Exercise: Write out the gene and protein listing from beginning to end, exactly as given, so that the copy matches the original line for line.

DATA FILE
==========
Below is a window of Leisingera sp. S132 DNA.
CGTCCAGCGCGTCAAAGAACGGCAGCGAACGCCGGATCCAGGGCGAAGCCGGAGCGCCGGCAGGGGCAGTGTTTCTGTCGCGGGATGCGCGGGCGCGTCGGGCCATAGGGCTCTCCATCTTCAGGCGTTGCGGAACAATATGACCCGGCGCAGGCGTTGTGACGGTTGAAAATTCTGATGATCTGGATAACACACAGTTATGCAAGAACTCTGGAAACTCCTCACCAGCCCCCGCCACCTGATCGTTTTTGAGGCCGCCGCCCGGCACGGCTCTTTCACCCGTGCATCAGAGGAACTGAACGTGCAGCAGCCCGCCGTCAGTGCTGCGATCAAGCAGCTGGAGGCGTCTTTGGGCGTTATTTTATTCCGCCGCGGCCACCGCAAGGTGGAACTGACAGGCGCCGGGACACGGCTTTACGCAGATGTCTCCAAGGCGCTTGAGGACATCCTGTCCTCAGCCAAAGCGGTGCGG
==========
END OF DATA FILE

Below is a window of Leisingera sp. S132 DNA.
CGTCCAGCGCGTCAAAGAACGGCAGCGAACGCCGGATCCAGGGCGAAGCCGGAGCGCCGGCAGGGGCAGTGTTTCTGTCGCGGGATGCGCGGGCGCGTCGGGCCATAGGGCTCTCCATCTTCAGGCGTTGCGGAACAATATGACCCGGCGCAGGCGTTGTGACGGTTGAAAATTCTGATGATCTGGATAACACACAGTTATGCAAGAACTCTGGAAACTCCTCACCAGCCCCCGCCACCTGATCGTTTTTGAGGCCGCCGCCCGGCACGGCTCTTTCACCCGTGCATCAGAGGAACTGAACGTGCAGCAGCCCGCCGTCAGTGCTGCGATCAAGCAGCTGGAGGCGTCTTTGGGCGTTATTTTATTCCGCCGCGGCCACCGCAAGGTGGAACTGACAGGCGCCGGGACACGGCTTTACGCAGATGTCTCCAAGGCGCTTGAGGACATCCTGTCCTCAGCCAAAGCGGTGCGG